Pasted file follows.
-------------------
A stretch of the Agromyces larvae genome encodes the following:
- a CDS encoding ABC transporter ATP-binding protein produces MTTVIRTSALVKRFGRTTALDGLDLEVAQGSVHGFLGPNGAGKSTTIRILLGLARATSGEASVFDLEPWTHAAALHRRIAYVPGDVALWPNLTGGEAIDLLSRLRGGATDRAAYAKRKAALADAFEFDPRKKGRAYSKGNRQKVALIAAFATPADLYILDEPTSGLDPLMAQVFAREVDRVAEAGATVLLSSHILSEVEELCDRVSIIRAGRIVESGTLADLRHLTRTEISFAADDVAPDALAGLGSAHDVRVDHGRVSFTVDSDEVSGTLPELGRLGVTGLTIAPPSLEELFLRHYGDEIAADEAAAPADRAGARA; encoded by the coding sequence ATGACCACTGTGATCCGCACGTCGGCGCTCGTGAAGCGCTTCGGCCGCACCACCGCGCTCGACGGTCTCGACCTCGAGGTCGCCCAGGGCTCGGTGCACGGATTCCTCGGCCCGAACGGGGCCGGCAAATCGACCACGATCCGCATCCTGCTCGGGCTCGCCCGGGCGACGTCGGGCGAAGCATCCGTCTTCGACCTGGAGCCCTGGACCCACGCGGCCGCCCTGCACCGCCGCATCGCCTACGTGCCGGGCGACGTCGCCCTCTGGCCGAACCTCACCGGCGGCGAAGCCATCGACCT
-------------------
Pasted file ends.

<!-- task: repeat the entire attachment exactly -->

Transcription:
A stretch of the Agromyces larvae genome encodes the following:
- a CDS encoding ABC transporter ATP-binding protein produces MTTVIRTSALVKRFGRTTALDGLDLEVAQGSVHGFLGPNGAGKSTTIRILLGLARATSGEASVFDLEPWTHAAALHRRIAYVPGDVALWPNLTGGEAIDLLSRLRGGATDRAAYAKRKAALADAFEFDPRKKGRAYSKGNRQKVALIAAFATPADLYILDEPTSGLDPLMAQVFAREVDRVAEAGATVLLSSHILSEVEELCDRVSIIRAGRIVESGTLADLRHLTRTEISFAADDVAPDALAGLGSAHDVRVDHGRVSFTVDSDEVSGTLPELGRLGVTGLTIAPPSLEELFLRHYGDEIAADEAAAPADRAGARA; encoded by the coding sequence ATGACCACTGTGATCCGCACGTCGGCGCTCGTGAAGCGCTTCGGCCGCACCACCGCGCTCGACGGTCTCGACCTCGAGGTCGCCCAGGGCTCGGTGCACGGATTCCTCGGCCCGAACGGGGCCGGCAAATCGACCACGATCCGCATCCTGCTCGGGCTCGCCCGGGCGACGTCGGGCGAAGCATCCGTCTTCGACCTGGAGCCCTGGACCCACGCGGCCGCCCTGCACCGCCGCATCGCCTACGTGCCGGGCGACGTCGCCCTCTGGCCGAACCTCACCGGCGGCGAAGCCATCGACCT